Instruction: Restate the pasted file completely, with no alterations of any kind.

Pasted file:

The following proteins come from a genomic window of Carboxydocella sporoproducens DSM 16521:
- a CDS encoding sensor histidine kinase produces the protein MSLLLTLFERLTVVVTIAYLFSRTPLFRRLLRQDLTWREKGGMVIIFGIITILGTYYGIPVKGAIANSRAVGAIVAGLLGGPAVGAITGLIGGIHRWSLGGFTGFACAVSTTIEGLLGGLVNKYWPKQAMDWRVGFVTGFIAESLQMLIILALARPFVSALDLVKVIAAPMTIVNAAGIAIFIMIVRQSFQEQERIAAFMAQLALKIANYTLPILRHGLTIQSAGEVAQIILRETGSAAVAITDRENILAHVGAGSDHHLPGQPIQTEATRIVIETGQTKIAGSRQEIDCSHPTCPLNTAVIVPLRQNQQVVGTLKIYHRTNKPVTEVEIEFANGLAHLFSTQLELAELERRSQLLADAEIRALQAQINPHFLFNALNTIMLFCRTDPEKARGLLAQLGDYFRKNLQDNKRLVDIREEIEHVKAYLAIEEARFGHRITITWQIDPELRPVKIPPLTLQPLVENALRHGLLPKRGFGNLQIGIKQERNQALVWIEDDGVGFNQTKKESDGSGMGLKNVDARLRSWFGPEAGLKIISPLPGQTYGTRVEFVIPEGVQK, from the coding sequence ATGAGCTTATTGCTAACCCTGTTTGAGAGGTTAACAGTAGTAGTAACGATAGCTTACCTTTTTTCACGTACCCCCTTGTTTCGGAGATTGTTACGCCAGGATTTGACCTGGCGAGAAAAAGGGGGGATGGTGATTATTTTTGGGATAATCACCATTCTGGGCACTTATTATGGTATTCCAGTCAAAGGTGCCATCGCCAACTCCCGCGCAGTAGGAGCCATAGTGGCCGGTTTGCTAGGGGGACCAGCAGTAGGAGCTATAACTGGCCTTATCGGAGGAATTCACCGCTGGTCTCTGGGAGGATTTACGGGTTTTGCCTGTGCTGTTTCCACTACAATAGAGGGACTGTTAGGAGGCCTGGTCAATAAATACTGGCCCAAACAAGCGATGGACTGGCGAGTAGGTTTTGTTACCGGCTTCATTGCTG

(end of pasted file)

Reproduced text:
The following proteins come from a genomic window of Carboxydocella sporoproducens DSM 16521:
- a CDS encoding sensor histidine kinase produces the protein MSLLLTLFERLTVVVTIAYLFSRTPLFRRLLRQDLTWREKGGMVIIFGIITILGTYYGIPVKGAIANSRAVGAIVAGLLGGPAVGAITGLIGGIHRWSLGGFTGFACAVSTTIEGLLGGLVNKYWPKQAMDWRVGFVTGFIAESLQMLIILALARPFVSALDLVKVIAAPMTIVNAAGIAIFIMIVRQSFQEQERIAAFMAQLALKIANYTLPILRHGLTIQSAGEVAQIILRETGSAAVAITDRENILAHVGAGSDHHLPGQPIQTEATRIVIETGQTKIAGSRQEIDCSHPTCPLNTAVIVPLRQNQQVVGTLKIYHRTNKPVTEVEIEFANGLAHLFSTQLELAELERRSQLLADAEIRALQAQINPHFLFNALNTIMLFCRTDPEKARGLLAQLGDYFRKNLQDNKRLVDIREEIEHVKAYLAIEEARFGHRITITWQIDPELRPVKIPPLTLQPLVENALRHGLLPKRGFGNLQIGIKQERNQALVWIEDDGVGFNQTKKESDGSGMGLKNVDARLRSWFGPEAGLKIISPLPGQTYGTRVEFVIPEGVQK, from the coding sequence ATGAGCTTATTGCTAACCCTGTTTGAGAGGTTAACAGTAGTAGTAACGATAGCTTACCTTTTTTCACGTACCCCCTTGTTTCGGAGATTGTTACGCCAGGATTTGACCTGGCGAGAAAAAGGGGGGATGGTGATTATTTTTGGGATAATCACCATTCTGGGCACTTATTATGGTATTCCAGTCAAAGGTGCCATCGCCAACTCCCGCGCAGTAGGAGCCATAGTGGCCGGTTTGCTAGGGGGACCAGCAGTAGGAGCTATAACTGGCCTTATCGGAGGAATTCACCGCTGGTCTCTGGGAGGATTTACGGGTTTTGCCTGTGCTGTTTCCACTACAATAGAGGGACTGTTAGGAGGCCTGGTCAATAAATACTGGCCCAAACAAGCGATGGACTGGCGAGTAGGTTTTGTTACCGGCTTCATTGCTG